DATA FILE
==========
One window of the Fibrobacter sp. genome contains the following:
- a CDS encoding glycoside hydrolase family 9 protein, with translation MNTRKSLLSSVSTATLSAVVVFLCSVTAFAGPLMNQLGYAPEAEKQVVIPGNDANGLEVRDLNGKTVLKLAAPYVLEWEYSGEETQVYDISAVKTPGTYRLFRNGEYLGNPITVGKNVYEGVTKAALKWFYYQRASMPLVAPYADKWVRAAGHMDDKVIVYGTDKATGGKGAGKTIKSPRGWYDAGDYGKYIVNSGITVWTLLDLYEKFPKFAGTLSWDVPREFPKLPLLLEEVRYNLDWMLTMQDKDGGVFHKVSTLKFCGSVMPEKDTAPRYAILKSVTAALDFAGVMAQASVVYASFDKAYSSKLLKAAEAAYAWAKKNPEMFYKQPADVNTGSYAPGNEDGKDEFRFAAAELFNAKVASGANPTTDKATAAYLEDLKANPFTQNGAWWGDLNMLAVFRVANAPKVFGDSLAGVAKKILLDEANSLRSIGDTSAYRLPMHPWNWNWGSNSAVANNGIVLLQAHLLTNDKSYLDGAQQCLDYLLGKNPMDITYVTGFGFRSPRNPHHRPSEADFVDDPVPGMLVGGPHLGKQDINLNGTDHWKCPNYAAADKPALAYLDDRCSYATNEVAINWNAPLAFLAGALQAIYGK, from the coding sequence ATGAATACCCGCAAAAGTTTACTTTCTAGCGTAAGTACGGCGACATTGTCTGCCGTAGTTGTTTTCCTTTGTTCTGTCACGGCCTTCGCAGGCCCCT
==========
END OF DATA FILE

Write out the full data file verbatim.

One window of the Fibrobacter sp. genome contains the following:
- a CDS encoding glycoside hydrolase family 9 protein, with translation MNTRKSLLSSVSTATLSAVVVFLCSVTAFAGPLMNQLGYAPEAEKQVVIPGNDANGLEVRDLNGKTVLKLAAPYVLEWEYSGEETQVYDISAVKTPGTYRLFRNGEYLGNPITVGKNVYEGVTKAALKWFYYQRASMPLVAPYADKWVRAAGHMDDKVIVYGTDKATGGKGAGKTIKSPRGWYDAGDYGKYIVNSGITVWTLLDLYEKFPKFAGTLSWDVPREFPKLPLLLEEVRYNLDWMLTMQDKDGGVFHKVSTLKFCGSVMPEKDTAPRYAILKSVTAALDFAGVMAQASVVYASFDKAYSSKLLKAAEAAYAWAKKNPEMFYKQPADVNTGSYAPGNEDGKDEFRFAAAELFNAKVASGANPTTDKATAAYLEDLKANPFTQNGAWWGDLNMLAVFRVANAPKVFGDSLAGVAKKILLDEANSLRSIGDTSAYRLPMHPWNWNWGSNSAVANNGIVLLQAHLLTNDKSYLDGAQQCLDYLLGKNPMDITYVTGFGFRSPRNPHHRPSEADFVDDPVPGMLVGGPHLGKQDINLNGTDHWKCPNYAAADKPALAYLDDRCSYATNEVAINWNAPLAFLAGALQAIYGK, from the coding sequence ATGAATACCCGCAAAAGTTTACTTTCTAGCGTAAGTACGGCGACATTGTCTGCCGTAGTTGTTTTCCTTTGTTCTGTCACGGCCTTCGCAGGCCCCT